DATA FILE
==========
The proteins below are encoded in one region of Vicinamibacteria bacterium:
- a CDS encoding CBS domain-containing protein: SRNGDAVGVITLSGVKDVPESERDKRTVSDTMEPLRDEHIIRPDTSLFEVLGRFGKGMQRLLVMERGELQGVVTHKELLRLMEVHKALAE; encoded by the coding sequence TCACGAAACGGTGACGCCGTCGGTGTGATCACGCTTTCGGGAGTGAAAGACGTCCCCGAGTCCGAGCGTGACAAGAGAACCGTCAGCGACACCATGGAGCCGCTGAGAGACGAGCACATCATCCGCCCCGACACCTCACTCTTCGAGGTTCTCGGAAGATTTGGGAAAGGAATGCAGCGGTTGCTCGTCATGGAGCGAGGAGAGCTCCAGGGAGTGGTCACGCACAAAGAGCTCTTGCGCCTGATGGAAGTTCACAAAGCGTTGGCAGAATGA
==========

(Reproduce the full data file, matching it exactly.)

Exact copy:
The proteins below are encoded in one region of Vicinamibacteria bacterium:
- a CDS encoding CBS domain-containing protein: SRNGDAVGVITLSGVKDVPESERDKRTVSDTMEPLRDEHIIRPDTSLFEVLGRFGKGMQRLLVMERGELQGVVTHKELLRLMEVHKALAE; encoded by the coding sequence TCACGAAACGGTGACGCCGTCGGTGTGATCACGCTTTCGGGAGTGAAAGACGTCCCCGAGTCCGAGCGTGACAAGAGAACCGTCAGCGACACCATGGAGCCGCTGAGAGACGAGCACATCATCCGCCCCGACACCTCACTCTTCGAGGTTCTCGGAAGATTTGGGAAAGGAATGCAGCGGTTGCTCGTCATGGAGCGAGGAGAGCTCCAGGGAGTGGTCACGCACAAAGAGCTCTTGCGCCTGATGGAAGTTCACAAAGCGTTGGCAGAATGA